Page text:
By Seth Sandronsky

New America Media

Dec 06, 2009

Working in a hotel can be hazardous to your health, especially for women and ethnic minorities, according to a recent study of occupational injuries.

The study is one of the first studies of injury incidence, rate and risk ratios by gender, employer, ethnicity, job group and race in the U.S. hotel industry.

Researchers found that female hotel workers over-all were 1.5 times more likely to suffer injuries than males. Injuries to Hispanic female hotel workers were nearly twice that of white females. Meanwhile, Asian and Hispanic male employee injuries were 1.5 times greater than whites.

Susan Buchanan, MD, of the University of Illinois Chicago School of Public Health, is the lead author of the study, presented at a recent meeting of the American Public Health Association in Philadelphia. “These alarming results raise many questions as to why injury rates are so high for women and Hispanic and Asian workers in the hotel sector,” she said.

Buchanan and her co-researchers analyzed federal Occupational Safety and Health Administration data between 2003 and 2005 on nearly 3,000 worker injuries in five hotel job categories at 50 unionized properties of Hilton Worldwide, Hyatt Hotels, InterContinental Hotels Group, Marriott International and Starwood Hotels & Resorts Worldwide. Non-whites comprised 80 percent of the hotel employees in the study.

The companies supplied the OSHA data to the labor union Unite Here, AFL-CIO, which represents 100,000 hotel workers at more than 900 properties in the United States and Canada. In turn, the union provided financial help. Joanna Shimekan, an independent consultant statistician associated with the University of Illinois School of Public Health, analyzed the data.

At least one hotel company was skeptical of the study’s findings. “While we take seriously all valid research regarding workplace safety, we have not had the opportunity to thoroughly review the data and design of the Unite Here study,” said Amy Patti, a Hyatt spokeswoman. “However, it is clear to us that the union’s conclusions are not consistent with the workplace environment in our hotels.”

John Wilhelm, the president of Unite Here, disagrees with Patti. “Hyatt, with the highest reported injury rate for housekeepers, needs to make changes immediately that will keep housekeepers safe and pain-free at work,” he said.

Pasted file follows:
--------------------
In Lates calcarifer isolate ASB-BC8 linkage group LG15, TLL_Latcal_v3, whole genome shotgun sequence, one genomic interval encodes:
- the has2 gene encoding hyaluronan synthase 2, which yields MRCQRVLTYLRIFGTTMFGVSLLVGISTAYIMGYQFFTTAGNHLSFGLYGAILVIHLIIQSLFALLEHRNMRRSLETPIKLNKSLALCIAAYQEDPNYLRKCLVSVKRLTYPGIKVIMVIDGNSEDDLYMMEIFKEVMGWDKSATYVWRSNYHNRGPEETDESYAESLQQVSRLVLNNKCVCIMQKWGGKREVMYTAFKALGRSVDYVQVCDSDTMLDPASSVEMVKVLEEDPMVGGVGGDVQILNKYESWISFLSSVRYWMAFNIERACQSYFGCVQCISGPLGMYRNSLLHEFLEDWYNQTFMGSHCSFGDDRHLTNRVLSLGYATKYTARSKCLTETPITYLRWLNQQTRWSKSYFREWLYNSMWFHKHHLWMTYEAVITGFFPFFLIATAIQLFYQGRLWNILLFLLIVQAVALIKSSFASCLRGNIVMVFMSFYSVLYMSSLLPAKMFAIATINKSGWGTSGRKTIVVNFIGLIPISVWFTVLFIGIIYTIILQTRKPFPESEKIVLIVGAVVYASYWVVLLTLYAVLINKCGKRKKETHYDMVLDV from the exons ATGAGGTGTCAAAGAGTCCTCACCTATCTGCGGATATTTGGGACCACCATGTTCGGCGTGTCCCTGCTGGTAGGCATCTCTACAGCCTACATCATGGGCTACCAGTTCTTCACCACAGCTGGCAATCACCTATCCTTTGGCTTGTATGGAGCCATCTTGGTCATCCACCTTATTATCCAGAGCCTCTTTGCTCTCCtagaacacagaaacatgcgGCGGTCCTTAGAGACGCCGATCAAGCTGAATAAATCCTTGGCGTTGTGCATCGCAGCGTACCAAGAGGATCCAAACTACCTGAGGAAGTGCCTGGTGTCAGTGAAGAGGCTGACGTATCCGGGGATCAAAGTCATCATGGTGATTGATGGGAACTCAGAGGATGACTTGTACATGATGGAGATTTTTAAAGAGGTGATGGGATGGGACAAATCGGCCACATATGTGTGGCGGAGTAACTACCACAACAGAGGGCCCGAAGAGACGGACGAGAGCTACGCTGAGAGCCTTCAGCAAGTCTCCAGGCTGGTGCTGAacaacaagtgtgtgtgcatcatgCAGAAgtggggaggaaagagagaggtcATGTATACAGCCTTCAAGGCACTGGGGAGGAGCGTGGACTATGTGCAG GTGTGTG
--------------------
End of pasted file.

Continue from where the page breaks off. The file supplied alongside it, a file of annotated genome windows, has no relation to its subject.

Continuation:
Unite Here’s labor contracts with Hyatt in Chicago and San Francisco ended in August. Union workers in San Francisco protested the stalled talks with a three-day strike before returning to work in November.

Every fifth employee in the study worked in housekeeping, and had the highest risk of being hurt, researchers found.

Consider Celia Alvarez, a former housekeeper. She experienced a permanent injury working at a non-union Hyatt property in Long Beach. “Cleaning between 25 to 30 rooms a day demands working fast and this is how I hurt my body,” she said. There isn’t time to take care of our bodies. I have pain every day.”

In each job category studied, the most common injury was to the upper extremity, according to the researchers. Injuries to the back and lower extremities of hotel workers were next in frequency.

Employees at non-unionized hotels may be less likely to report their injuries to management, the study noted. Thus, unrepresented hotel employees who do not collectively bargain working conditions with employers could have higher injury rates than their union counterparts.

The study did not conclusively pinpoint the links among company, gender, ethnicity, race and job factors and injury disparities. “The excess risk among Hispanic housekeepers compared to other housekeepers is more difficult to explain, and requires further study,” said Laura Punnett, ScD, of the University of Massachusetts Lowell, a co-author of the study.

Future examination should focus on injury prevention methods for hotel workers, according to Niklas Krause, MD, a co-researcher on the study at the University of California, San Francisco. “It is time, especially for those companies with the worst rates,” he said, “to make a concerted effort to halt this disparate occurrence of work-related pain and suffering.”

The union-backed study presented at the recent APHA meeting will appear in the peer-reviewed American Journal of Industrial Medicine in January.

Seth Sandronsky lives and writes in Sacramento. Contact is committed to presenting diverse points of view. However, the viewpoint expressed in this article is the opinion of the author and is not necessarily the viewpoint of the owners or employees at IMD.